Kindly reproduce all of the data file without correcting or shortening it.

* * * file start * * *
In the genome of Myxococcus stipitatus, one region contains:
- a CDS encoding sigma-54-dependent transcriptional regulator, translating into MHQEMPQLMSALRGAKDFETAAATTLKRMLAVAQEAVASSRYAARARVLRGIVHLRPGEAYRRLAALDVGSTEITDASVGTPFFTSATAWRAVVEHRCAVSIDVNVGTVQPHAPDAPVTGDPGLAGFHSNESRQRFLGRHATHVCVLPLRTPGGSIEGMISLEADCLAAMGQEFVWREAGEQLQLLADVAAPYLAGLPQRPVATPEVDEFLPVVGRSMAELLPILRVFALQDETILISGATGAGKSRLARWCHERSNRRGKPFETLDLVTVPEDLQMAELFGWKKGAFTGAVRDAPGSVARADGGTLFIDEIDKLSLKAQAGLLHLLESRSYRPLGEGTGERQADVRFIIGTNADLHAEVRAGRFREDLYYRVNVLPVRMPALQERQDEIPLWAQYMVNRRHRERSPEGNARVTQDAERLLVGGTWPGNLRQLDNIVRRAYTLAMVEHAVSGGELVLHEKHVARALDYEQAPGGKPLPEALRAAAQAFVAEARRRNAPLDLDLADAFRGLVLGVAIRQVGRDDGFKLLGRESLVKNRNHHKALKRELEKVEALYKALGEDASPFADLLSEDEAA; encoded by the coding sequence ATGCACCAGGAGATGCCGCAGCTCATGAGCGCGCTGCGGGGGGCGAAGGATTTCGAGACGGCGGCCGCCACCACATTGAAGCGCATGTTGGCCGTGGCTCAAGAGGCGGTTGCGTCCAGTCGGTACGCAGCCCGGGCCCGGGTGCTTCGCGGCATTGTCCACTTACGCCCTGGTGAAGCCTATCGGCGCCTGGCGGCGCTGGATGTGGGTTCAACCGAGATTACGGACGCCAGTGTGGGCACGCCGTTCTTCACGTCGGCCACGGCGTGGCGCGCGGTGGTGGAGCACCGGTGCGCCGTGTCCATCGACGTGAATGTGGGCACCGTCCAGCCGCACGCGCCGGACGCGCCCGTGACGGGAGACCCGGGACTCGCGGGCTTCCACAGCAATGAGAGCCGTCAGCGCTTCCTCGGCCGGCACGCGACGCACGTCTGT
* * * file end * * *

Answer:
In the genome of Myxococcus stipitatus, one region contains:
- a CDS encoding sigma-54-dependent transcriptional regulator, translating into MHQEMPQLMSALRGAKDFETAAATTLKRMLAVAQEAVASSRYAARARVLRGIVHLRPGEAYRRLAALDVGSTEITDASVGTPFFTSATAWRAVVEHRCAVSIDVNVGTVQPHAPDAPVTGDPGLAGFHSNESRQRFLGRHATHVCVLPLRTPGGSIEGMISLEADCLAAMGQEFVWREAGEQLQLLADVAAPYLAGLPQRPVATPEVDEFLPVVGRSMAELLPILRVFALQDETILISGATGAGKSRLARWCHERSNRRGKPFETLDLVTVPEDLQMAELFGWKKGAFTGAVRDAPGSVARADGGTLFIDEIDKLSLKAQAGLLHLLESRSYRPLGEGTGERQADVRFIIGTNADLHAEVRAGRFREDLYYRVNVLPVRMPALQERQDEIPLWAQYMVNRRHRERSPEGNARVTQDAERLLVGGTWPGNLRQLDNIVRRAYTLAMVEHAVSGGELVLHEKHVARALDYEQAPGGKPLPEALRAAAQAFVAEARRRNAPLDLDLADAFRGLVLGVAIRQVGRDDGFKLLGRESLVKNRNHHKALKRELEKVEALYKALGEDASPFADLLSEDEAA; encoded by the coding sequence ATGCACCAGGAGATGCCGCAGCTCATGAGCGCGCTGCGGGGGGCGAAGGATTTCGAGACGGCGGCCGCCACCACATTGAAGCGCATGTTGGCCGTGGCTCAAGAGGCGGTTGCGTCCAGTCGGTACGCAGCCCGGGCCCGGGTGCTTCGCGGCATTGTCCACTTACGCCCTGGTGAAGCCTATCGGCGCCTGGCGGCGCTGGATGTGGGTTCAACCGAGATTACGGACGCCAGTGTGGGCACGCCGTTCTTCACGTCGGCCACGGCGTGGCGCGCGGTGGTGGAGCACCGGTGCGCCGTGTCCATCGACGTGAATGTGGGCACCGTCCAGCCGCACGCGCCGGACGCGCCCGTGACGGGAGACCCGGGACTCGCGGGCTTCCACAGCAATGAGAGCCGTCAGCGCTTCCTCGGCCGGCACGCGACGCACGTCTGT